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Birmingham’s ‘literacy crisis,’ although none measured in making of report

Birmingham’s ‘literacy crisis,’ although none measured in making of report

🕔16.Feb 2017

It’s hard to tell if last week was an exceptional one for crises, because there are ‘CRISIS!’ headlines nowadays for almost anything that temporarily falls short of our media-stoked expectations, writes Chris Game

We had, of course, the ongoing NHS, A&E, and social care crises, the housing crisis, the child refugee crisis, and Labour’s existential crisis, joined by the more recent iceberg lettuce and Leicester City crises, so it’s understandable if you happened to miss the exposure of England’s deep-rooted literacy crisis.

I think, incidentally, that there’s a category error involved in many of these supposed crises. ‘Crisis’ isn’t just something that’s really bloody awful; it should be for something RBA that’s at a decisive or turning point.

It derives from the Greek word for decision, and the problem with most of our ‘crises’ – lettuces and Leicester Foxes possibly excepted – is the absence of any direction-changing decision anywhere in sight.

England’s literacy – and numeracy – deficiencies certainly aren’t an exception; hence their ‘deep-rootedness’. They’ve in fact been repeatedly ‘exposed’ for years, by international bodies like UNESCO and OECD, as well as our own national government – of which more shortly.

Last week’s exposure, then, certainly wasn’t new; at most, different – the main novelty being, not its shock factor, but its not having actually measured anyone’s literacy.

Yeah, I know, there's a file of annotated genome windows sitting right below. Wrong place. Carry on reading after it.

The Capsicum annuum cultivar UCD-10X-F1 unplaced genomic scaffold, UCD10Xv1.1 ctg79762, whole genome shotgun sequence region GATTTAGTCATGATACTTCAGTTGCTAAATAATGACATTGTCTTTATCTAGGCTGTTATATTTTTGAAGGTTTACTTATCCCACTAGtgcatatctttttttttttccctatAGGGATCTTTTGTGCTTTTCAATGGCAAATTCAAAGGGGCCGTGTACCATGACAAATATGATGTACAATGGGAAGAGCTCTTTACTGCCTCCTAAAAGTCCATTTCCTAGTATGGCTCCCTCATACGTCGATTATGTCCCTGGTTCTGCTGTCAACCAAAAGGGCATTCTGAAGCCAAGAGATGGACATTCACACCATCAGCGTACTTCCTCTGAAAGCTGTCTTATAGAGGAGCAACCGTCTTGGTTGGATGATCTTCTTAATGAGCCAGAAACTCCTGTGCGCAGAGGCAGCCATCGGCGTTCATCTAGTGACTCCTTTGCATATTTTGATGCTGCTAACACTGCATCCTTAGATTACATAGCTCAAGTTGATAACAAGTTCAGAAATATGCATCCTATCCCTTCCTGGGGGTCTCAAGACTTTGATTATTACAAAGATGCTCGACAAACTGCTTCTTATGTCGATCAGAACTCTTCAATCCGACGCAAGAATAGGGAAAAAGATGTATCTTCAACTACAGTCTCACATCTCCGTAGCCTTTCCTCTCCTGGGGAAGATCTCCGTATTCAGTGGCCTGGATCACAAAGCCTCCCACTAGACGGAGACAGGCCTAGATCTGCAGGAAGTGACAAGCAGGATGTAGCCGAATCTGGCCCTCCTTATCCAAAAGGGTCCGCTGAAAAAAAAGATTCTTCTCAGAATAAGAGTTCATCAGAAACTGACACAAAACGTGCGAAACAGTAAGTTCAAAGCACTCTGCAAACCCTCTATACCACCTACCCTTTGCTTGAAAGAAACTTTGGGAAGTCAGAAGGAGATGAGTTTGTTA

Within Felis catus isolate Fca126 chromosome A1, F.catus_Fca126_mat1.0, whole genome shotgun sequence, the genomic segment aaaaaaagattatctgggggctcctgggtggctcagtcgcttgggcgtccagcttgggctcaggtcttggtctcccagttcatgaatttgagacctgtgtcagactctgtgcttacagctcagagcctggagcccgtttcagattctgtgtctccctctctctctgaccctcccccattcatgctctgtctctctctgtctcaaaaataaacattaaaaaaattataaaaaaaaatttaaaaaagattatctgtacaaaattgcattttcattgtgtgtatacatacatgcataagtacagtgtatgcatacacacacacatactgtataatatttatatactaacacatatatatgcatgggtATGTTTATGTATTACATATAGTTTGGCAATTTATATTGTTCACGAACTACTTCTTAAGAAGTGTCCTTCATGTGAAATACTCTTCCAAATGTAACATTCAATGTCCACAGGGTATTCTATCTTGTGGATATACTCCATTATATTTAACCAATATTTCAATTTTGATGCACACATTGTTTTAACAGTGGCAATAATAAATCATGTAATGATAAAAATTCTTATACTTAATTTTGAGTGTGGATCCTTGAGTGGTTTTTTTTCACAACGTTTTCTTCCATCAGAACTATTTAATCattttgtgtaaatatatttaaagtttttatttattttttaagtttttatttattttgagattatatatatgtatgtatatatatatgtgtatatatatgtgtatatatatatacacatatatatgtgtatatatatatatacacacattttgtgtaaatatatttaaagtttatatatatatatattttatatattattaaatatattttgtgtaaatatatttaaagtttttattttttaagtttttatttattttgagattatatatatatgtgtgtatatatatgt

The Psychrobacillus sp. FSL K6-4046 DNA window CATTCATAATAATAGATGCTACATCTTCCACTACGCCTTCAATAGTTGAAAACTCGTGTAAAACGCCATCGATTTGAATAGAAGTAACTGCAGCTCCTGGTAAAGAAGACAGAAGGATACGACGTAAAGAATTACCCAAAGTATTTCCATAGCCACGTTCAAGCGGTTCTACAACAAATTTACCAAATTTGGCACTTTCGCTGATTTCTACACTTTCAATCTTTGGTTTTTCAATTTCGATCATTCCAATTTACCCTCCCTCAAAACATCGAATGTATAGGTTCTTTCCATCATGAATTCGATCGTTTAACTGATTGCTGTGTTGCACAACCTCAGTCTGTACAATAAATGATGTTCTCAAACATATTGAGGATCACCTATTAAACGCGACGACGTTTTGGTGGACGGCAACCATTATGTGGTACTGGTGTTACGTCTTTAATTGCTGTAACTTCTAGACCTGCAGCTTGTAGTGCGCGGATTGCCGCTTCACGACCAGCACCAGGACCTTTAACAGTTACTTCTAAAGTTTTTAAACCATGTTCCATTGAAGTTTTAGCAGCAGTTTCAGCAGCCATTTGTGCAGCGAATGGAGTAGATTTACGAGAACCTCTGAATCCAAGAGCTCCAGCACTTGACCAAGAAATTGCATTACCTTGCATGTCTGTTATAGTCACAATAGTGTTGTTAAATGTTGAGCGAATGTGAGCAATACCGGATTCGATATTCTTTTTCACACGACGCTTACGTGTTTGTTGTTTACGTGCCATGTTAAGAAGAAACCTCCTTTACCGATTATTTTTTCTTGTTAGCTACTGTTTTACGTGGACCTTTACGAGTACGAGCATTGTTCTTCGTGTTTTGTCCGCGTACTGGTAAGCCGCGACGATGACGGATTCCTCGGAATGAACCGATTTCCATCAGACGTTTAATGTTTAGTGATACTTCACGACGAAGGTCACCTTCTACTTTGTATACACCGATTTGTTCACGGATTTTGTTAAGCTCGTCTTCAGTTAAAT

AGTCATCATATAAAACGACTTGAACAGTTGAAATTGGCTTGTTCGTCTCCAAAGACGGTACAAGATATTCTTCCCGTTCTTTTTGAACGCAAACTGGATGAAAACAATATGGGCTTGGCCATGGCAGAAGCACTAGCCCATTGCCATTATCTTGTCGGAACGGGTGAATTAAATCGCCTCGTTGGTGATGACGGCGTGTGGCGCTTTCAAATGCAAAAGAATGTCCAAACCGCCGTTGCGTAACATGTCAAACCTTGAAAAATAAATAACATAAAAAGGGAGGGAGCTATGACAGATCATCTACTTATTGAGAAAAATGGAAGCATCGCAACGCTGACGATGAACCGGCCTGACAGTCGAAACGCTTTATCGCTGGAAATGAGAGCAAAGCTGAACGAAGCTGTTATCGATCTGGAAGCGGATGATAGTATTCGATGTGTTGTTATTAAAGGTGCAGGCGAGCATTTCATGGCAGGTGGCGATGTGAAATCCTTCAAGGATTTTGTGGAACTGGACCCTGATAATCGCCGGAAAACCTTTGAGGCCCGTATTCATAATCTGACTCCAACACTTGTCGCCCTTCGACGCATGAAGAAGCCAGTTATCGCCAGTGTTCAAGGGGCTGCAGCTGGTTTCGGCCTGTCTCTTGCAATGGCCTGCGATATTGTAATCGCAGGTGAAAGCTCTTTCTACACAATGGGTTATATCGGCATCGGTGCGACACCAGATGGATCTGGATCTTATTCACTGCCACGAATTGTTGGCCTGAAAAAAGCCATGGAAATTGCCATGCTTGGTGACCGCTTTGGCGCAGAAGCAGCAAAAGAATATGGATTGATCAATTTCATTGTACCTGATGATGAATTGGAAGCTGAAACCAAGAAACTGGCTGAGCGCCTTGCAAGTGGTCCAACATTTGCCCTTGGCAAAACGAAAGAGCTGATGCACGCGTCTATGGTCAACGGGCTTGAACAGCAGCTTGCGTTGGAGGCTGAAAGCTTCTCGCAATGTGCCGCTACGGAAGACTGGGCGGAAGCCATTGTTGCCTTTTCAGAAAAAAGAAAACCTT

Its authors were the charity, the National Literary Trust, in unexpected collaboration with Experian, the global (but conveniently Dublin-headquartered) ‘information services’ group, previously known to me mainly for producing credit rating scores – which, it turns out, is far from entirely irrelevant.

NLT and E’s ‘take’ on our nation’s literacy crisis comprises their creation of a “new metric – a literacy vulnerability score, which explored the social factors most closely linked with low literacy”.

And what got them news coverage was the use of their new metric toy to measure their depersonalised definition of literacy vulnerability – though not at the level of the local authorities who still have some responsibility for schools and their teaching, but of the parliamentary constituencies that will shortly disappear in the boundary review.

There were, though, at least two big reasons for this apparently odd decision. First was the calculation that focusing on MPs rather than councils, launching their report through the Commons All-party Literacy group, and giving all MPs “a tailored report to help them understand the specific challenges in their constituencies” is pretty slick PR. Good luck to them.

But the second reason has to do with the new metric and the kind of work you’d expect a company with the specialist skills of Experian to be undertaking. As with credit ratings, they crunch numbers.